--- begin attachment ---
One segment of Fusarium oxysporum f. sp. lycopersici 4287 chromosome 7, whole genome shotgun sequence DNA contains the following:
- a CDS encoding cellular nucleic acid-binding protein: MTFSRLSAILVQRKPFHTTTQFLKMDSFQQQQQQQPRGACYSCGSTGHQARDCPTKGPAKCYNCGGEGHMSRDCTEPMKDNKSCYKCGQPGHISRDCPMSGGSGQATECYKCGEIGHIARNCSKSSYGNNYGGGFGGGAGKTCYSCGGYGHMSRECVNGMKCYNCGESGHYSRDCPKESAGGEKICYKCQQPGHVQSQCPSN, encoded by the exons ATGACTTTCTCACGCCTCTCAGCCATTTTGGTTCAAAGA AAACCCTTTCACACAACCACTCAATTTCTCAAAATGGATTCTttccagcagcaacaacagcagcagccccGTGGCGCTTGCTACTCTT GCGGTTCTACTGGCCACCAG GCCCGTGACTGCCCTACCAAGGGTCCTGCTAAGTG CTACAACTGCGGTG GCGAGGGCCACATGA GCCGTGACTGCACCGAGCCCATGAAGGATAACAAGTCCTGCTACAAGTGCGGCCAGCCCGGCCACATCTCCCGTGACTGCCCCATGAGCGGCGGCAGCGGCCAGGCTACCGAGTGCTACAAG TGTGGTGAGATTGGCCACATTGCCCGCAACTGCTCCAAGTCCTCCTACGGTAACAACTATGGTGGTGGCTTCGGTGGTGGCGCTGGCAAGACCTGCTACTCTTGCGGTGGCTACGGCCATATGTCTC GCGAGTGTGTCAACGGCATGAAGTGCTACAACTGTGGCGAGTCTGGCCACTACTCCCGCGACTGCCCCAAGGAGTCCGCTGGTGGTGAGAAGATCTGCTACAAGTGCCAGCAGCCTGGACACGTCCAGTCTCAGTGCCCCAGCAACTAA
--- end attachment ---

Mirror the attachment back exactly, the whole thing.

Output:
One segment of Fusarium oxysporum f. sp. lycopersici 4287 chromosome 7, whole genome shotgun sequence DNA contains the following:
- a CDS encoding cellular nucleic acid-binding protein: MTFSRLSAILVQRKPFHTTTQFLKMDSFQQQQQQQPRGACYSCGSTGHQARDCPTKGPAKCYNCGGEGHMSRDCTEPMKDNKSCYKCGQPGHISRDCPMSGGSGQATECYKCGEIGHIARNCSKSSYGNNYGGGFGGGAGKTCYSCGGYGHMSRECVNGMKCYNCGESGHYSRDCPKESAGGEKICYKCQQPGHVQSQCPSN, encoded by the exons ATGACTTTCTCACGCCTCTCAGCCATTTTGGTTCAAAGA AAACCCTTTCACACAACCACTCAATTTCTCAAAATGGATTCTttccagcagcaacaacagcagcagccccGTGGCGCTTGCTACTCTT GCGGTTCTACTGGCCACCAG GCCCGTGACTGCCCTACCAAGGGTCCTGCTAAGTG CTACAACTGCGGTG GCGAGGGCCACATGA GCCGTGACTGCACCGAGCCCATGAAGGATAACAAGTCCTGCTACAAGTGCGGCCAGCCCGGCCACATCTCCCGTGACTGCCCCATGAGCGGCGGCAGCGGCCAGGCTACCGAGTGCTACAAG TGTGGTGAGATTGGCCACATTGCCCGCAACTGCTCCAAGTCCTCCTACGGTAACAACTATGGTGGTGGCTTCGGTGGTGGCGCTGGCAAGACCTGCTACTCTTGCGGTGGCTACGGCCATATGTCTC GCGAGTGTGTCAACGGCATGAAGTGCTACAACTGTGGCGAGTCTGGCCACTACTCCCGCGACTGCCCCAAGGAGTCCGCTGGTGGTGAGAAGATCTGCTACAAGTGCCAGCAGCCTGGACACGTCCAGTCTCAGTGCCCCAGCAACTAA